Keller Postman successfully represented plaintiff Robert Mallory before the U.S. Supreme Court, which upheld Pennsylvania’s "registration statute" requiring out-of-state corporations to consent to general jurisdiction in the state's courts as a condition of doing business in the state.
In a pivotal victory for plaintiffs, the U.S. Supreme Court ruled in favor of Keller Postman client, Robert Mallory, in his suit against Norfolk Southern Railway—“giving injured consumers, workers, and others more choices of where to sue” large corporations, as reported by the New York Times.
In a case that goes to the heart of the original meaning of the Constitution and Due Process, Founding Partner Ashley Keller argued in favor of Mr. Mallory. He convinced the Supreme Court that Mr. Mallory was entitled to sue Norfolk Southern Railway in Pennsylvania state court for injuries stemming from 20 years of service to the railroad—even though Norfolk Southern was not headquartered in Pennsylvania, and the cause of action did not arise in Pennsylvania.
That is because Pennsylvania has a “registration statute.” As part of registering to do business, Norfolk Southern consented to be sued there. And as Keller Postman compellingly argued, that statute is fully consistent with the Due Process Clause of the Fourteenth Amendment and longstanding Supreme Court precedent.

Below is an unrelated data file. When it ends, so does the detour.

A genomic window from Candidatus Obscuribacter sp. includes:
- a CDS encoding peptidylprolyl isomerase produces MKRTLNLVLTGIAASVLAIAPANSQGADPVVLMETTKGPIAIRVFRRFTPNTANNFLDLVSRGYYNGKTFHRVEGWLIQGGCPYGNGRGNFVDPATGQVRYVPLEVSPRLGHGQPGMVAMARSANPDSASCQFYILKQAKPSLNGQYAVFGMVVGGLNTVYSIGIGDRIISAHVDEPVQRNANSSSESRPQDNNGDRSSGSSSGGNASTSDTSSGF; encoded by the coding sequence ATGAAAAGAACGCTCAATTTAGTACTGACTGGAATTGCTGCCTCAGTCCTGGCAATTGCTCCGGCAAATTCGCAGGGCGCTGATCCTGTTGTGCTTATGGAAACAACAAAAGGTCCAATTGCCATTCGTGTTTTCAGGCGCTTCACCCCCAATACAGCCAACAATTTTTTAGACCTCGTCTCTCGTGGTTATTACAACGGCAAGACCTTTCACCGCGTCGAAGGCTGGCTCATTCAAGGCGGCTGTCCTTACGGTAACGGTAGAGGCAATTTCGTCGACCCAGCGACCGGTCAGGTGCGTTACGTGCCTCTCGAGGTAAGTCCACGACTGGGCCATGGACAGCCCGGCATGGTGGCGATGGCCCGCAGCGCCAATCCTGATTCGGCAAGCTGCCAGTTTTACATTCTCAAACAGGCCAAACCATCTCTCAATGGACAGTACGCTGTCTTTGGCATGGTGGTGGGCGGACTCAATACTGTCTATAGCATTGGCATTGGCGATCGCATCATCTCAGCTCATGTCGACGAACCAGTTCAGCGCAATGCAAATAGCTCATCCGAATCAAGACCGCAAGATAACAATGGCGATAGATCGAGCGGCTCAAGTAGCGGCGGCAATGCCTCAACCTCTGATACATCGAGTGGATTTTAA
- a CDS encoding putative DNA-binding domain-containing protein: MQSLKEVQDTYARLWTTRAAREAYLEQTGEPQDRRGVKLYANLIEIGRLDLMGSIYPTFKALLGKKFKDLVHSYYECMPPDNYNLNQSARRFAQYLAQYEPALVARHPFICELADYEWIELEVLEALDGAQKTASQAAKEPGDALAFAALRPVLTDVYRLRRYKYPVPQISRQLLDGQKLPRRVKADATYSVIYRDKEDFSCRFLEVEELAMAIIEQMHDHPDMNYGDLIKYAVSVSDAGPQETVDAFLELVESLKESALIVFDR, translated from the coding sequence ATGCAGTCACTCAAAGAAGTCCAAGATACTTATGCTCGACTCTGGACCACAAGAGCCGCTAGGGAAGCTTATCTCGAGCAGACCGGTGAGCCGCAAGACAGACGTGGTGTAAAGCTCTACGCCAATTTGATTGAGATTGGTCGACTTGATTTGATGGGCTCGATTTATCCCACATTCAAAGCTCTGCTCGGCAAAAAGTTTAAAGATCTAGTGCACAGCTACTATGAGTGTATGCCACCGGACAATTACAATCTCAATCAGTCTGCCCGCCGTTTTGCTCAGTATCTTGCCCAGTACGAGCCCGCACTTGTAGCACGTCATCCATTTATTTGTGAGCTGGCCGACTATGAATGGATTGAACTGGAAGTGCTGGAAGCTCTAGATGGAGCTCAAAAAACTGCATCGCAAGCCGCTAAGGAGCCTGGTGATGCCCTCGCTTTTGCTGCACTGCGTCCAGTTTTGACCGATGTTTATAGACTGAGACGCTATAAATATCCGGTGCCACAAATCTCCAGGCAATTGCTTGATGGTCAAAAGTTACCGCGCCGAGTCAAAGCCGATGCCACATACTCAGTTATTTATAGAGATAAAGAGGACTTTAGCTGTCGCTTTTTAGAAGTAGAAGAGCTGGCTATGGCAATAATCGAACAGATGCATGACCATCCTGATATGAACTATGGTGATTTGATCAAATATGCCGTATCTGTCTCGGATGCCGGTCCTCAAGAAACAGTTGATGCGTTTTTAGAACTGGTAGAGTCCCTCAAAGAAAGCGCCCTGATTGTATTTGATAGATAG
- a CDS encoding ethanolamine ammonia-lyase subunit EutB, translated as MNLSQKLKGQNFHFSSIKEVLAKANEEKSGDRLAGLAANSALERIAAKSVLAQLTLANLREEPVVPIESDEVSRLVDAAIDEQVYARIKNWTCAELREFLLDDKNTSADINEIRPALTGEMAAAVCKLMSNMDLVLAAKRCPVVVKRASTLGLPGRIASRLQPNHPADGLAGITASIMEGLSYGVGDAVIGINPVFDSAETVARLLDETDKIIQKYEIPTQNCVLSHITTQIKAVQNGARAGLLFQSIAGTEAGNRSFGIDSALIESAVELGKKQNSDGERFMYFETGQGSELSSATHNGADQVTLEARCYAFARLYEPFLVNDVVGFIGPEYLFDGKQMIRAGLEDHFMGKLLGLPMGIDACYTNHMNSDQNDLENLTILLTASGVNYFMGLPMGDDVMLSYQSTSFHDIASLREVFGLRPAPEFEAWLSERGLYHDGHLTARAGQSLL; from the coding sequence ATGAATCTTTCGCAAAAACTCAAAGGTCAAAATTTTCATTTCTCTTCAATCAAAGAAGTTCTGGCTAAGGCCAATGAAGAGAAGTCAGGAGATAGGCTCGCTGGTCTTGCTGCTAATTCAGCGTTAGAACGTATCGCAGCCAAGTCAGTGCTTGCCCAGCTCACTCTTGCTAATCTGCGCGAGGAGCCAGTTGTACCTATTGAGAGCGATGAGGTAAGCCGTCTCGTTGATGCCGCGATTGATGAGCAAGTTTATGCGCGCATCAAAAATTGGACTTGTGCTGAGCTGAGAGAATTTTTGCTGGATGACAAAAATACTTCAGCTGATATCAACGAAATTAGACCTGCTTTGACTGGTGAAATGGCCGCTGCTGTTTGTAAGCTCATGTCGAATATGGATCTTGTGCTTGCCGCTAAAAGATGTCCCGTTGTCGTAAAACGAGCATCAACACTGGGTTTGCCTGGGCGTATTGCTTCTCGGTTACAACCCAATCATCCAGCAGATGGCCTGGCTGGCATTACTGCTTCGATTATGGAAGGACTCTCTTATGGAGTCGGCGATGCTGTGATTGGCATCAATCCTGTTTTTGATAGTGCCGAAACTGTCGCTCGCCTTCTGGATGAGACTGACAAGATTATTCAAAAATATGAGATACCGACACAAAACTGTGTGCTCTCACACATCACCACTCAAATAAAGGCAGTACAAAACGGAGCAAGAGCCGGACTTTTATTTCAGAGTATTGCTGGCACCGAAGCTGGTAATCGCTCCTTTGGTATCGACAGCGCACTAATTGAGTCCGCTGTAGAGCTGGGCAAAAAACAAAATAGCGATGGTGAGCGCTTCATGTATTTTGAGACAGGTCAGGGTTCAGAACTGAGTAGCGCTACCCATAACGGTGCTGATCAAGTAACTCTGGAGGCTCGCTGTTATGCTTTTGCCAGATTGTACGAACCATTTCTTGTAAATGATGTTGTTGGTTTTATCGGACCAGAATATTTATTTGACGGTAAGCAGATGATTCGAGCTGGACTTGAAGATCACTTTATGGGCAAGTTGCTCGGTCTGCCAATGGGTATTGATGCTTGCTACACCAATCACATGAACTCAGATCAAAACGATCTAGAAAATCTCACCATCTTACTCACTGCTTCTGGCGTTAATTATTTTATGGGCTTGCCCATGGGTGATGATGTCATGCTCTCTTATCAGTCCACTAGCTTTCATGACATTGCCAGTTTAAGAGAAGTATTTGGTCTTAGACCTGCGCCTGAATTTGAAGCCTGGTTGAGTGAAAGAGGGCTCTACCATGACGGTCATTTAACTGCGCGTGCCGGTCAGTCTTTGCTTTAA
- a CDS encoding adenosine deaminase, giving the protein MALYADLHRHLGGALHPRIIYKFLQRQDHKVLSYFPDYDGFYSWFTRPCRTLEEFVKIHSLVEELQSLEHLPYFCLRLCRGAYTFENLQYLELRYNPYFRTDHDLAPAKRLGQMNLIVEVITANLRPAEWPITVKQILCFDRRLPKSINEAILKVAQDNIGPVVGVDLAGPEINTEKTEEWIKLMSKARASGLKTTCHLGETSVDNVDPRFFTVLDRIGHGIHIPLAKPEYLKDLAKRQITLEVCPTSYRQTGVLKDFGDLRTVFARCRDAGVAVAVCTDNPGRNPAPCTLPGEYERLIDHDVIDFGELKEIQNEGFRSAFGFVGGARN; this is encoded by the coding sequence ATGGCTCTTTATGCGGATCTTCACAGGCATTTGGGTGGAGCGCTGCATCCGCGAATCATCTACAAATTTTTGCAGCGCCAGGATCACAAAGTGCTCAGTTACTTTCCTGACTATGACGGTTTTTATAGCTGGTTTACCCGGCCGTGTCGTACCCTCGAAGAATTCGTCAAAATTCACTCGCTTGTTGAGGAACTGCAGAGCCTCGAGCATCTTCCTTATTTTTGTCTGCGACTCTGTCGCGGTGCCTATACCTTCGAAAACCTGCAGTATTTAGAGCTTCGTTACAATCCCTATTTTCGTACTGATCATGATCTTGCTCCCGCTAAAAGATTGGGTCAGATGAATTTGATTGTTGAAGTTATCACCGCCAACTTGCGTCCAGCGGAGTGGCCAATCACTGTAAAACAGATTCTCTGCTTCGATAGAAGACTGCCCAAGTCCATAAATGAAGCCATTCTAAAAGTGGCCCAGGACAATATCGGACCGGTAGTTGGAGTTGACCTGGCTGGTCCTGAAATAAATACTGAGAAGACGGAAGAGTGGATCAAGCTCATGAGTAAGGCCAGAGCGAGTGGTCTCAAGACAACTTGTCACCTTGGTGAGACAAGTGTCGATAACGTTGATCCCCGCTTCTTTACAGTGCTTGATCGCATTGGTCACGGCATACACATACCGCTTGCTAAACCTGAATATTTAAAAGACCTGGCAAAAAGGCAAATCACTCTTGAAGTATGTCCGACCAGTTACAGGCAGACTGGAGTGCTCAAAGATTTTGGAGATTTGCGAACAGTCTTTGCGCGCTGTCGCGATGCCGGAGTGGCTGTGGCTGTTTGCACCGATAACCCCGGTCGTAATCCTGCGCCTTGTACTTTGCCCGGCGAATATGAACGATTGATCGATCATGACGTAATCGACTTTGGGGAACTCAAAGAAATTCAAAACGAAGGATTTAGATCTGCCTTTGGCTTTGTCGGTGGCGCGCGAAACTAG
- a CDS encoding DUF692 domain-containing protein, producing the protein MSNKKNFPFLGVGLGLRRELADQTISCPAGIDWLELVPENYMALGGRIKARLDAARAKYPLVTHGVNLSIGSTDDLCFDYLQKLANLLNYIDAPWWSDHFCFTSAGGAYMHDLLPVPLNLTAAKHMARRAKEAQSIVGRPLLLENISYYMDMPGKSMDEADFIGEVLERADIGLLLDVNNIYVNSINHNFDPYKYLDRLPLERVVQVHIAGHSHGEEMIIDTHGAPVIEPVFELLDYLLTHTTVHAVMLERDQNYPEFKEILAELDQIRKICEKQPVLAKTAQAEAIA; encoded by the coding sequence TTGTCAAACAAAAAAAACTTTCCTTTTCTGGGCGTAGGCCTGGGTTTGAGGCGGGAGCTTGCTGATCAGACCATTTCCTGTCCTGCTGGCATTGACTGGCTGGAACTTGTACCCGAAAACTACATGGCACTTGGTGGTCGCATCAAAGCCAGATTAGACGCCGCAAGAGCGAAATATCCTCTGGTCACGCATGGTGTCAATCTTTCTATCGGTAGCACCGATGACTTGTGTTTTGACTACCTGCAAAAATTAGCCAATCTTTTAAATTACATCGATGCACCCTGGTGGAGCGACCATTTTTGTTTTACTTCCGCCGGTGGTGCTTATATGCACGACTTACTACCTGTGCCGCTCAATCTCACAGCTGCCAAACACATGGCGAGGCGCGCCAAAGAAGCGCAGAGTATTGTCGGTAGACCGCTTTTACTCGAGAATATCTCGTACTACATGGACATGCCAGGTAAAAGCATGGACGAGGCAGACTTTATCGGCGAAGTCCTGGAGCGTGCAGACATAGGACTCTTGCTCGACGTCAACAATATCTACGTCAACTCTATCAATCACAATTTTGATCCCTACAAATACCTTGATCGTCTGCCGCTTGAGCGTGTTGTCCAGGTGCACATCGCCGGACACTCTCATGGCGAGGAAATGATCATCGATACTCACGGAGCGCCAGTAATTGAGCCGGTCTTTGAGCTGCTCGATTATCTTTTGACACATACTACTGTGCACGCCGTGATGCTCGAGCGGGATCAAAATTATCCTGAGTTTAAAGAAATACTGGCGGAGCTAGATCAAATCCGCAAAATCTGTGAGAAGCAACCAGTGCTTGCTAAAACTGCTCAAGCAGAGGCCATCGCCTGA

As explained by the New York Times:
“The Supreme Court upheld a Pennsylvania law on Tuesday that requires corporations to consent to being sued in its courts — by anyone, for conduct anywhere — as a condition for doing business in the state.
Only Pennsylvania has such a law. But the ruling may pave the way for other states to enact similar ones, giving injured consumers, workers and others more choices of where to sue and subjecting corporations to suits in courts they may view as hostile to business.
… In ruling against the corporation at the center of the case, Norfolk Southern, Justice Gorsuch rejected its argument that it was entitled “to a more favorable rule, one shielding it from suits even its employees must answer” under the Fourteenth Amendment.”
Meet the attorneys involved in litigating Mallory in the Supreme Court
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State legislatures across the country are looking to enact statutes similar to Pennsylvania’s registration statute, opening up their states’ courts to those injured by corporations that do business within their borders.
Keller Postman attorneys are well-versed in the nuances of registration statutes and available to share what we know.
SCOTUS Blog: Whether a state's registration statute is constitutional if it requires corporations that do business in the state to consent to general jurisdiction in the state.